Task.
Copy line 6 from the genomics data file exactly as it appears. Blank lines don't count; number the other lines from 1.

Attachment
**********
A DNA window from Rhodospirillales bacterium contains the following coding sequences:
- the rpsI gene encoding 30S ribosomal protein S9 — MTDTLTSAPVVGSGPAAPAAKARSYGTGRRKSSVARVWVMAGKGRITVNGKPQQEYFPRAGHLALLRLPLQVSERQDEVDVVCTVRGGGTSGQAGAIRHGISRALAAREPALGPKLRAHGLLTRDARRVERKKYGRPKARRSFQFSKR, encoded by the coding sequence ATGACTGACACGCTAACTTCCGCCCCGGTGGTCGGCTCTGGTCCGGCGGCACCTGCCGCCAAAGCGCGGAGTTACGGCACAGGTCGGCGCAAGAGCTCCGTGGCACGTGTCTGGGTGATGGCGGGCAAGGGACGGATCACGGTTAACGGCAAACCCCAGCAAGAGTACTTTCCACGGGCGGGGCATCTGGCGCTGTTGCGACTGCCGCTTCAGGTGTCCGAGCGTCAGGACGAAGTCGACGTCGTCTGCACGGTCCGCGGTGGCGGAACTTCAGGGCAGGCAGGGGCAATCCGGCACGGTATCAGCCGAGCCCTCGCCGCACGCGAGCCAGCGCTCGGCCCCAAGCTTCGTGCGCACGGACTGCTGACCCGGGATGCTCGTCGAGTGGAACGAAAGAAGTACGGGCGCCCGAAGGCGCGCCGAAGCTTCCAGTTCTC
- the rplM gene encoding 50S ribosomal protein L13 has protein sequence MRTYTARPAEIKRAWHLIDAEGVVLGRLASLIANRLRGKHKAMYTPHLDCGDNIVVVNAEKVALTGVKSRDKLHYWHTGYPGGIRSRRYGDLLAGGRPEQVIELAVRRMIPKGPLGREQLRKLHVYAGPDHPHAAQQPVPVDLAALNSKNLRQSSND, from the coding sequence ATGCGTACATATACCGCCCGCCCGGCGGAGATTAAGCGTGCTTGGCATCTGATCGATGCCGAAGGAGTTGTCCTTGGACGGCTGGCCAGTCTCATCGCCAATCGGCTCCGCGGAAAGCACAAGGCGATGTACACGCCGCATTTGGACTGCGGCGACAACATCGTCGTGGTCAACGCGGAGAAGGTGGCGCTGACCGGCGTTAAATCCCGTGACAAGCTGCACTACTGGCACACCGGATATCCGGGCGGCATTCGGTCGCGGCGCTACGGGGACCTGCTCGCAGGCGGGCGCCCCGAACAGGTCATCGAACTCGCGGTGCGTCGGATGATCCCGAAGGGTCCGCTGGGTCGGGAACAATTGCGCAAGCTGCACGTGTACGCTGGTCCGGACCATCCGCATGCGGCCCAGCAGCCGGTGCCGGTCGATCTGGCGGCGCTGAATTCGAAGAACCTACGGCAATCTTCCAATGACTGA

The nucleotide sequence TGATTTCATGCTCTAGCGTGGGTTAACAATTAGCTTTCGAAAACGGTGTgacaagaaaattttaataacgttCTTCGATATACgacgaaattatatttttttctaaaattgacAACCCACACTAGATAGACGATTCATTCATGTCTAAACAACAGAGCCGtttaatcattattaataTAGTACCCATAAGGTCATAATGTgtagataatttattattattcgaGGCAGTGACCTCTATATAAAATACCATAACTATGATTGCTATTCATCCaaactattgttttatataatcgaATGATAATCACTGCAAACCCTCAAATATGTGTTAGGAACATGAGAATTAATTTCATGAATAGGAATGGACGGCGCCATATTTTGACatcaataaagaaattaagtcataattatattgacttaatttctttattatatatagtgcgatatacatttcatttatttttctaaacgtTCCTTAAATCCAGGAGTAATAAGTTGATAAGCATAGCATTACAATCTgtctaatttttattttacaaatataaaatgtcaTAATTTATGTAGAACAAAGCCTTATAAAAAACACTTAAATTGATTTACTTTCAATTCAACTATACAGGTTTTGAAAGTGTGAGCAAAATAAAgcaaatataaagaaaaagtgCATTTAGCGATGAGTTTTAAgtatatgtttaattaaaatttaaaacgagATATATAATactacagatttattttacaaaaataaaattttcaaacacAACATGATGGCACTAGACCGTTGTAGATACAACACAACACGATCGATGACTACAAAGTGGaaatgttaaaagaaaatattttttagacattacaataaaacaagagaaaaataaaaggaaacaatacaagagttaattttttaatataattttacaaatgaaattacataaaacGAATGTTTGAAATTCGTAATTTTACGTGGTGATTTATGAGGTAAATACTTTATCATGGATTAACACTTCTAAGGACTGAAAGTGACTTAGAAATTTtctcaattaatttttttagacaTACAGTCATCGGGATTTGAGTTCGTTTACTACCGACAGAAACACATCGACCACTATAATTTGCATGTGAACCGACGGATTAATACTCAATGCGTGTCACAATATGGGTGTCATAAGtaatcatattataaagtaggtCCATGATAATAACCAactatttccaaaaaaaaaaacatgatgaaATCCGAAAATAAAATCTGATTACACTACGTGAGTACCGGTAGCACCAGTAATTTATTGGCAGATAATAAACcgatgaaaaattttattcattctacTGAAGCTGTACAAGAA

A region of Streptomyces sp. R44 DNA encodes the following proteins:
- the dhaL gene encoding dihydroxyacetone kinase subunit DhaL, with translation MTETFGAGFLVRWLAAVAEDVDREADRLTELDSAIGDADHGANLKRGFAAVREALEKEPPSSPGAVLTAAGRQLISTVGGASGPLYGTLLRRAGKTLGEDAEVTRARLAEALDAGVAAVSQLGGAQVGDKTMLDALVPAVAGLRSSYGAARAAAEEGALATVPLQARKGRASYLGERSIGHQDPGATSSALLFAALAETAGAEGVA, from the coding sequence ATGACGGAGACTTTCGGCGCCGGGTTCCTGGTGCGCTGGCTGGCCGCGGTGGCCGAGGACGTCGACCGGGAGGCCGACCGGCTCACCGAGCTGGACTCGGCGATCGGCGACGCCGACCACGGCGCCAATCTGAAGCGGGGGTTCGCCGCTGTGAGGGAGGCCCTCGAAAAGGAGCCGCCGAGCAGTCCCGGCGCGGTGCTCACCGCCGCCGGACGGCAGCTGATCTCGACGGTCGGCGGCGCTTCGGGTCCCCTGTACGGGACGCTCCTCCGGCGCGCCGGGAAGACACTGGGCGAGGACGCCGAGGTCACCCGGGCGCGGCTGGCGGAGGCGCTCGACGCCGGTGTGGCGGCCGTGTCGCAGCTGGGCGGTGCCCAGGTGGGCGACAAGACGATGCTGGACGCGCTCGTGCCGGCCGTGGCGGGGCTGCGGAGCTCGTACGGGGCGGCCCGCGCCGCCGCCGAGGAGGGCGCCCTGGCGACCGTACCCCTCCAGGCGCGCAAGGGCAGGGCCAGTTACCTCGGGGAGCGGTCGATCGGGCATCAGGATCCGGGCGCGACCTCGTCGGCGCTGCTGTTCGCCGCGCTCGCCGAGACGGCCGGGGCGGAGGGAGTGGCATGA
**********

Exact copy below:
- the dhaL gene encoding dihydroxyacetone kinase subunit DhaL, with translation MTETFGAGFLVRWLAAVAEDVDREADRLTELDSAIGDADHGANLKRGFAAVREALEKEPPSSPGAVLTAAGRQLISTVGGASGPLYGTLLRRAGKTLGEDAEVTRARLAEALDAGVAAVSQLGGAQVGDKTMLDALVPAVAGLRSSYGAARAAAEEGALATVPLQARKGRASYLGERSIGHQDPGATSSALLFAALAETAGAEGVA, from the coding sequence ATGACGGAGACTTTCGGCGCCGGGTTCCTGGTGCGCTGGCTGGCCGCGGTGGCCGAGGACGTCGACCGGGAGGCCGACCGGCTCACCGAGCTGGACTCGGCGATCGGCGACGCCGACCACGGCGCCAATCTGAAGCGGGGGTTCGCCGCTGTGAGGGAGGCCCTCGAAAAGGAGCCGCCGAGCAGTCCCGGCGCGGTGCTCACCGCCGCCGGACGGCAGCTGATCTCGACGGTCGGCGGCGCTTCGGGTCCCCTGTACGGGACGCTCCTCCGGCGCGCCGGGAAGACACTGGGCGAGGACGCCGAGGTCACCCGGGCGCGGCTGGCGGAGGCGCTCGACGCCGGTGTGGCGGCCGTGTCGCAGCTGGGCGGTGCCCAGGTGGGCGACAAGACGATGCTGGACGCGCTCGTGCCGGCCGTGGCGGGGCTGCGGAGCTCGTACGGGGCGGCCCGCGCCGCCGCCGAGGAGGGCGCCCTGGCGACCGTACCCCTCCAGGCGCGCAAGGGCAGGGCCAGTTACCTCGGGGAGCGGTCGATCGGGCATCAGGATCCGGGCGCGACCTCGTCGGCGCTGCTGTTCGCCGCGCTCGCCGAGACGGCCGGGGCGGAGGGAGTGGCATGA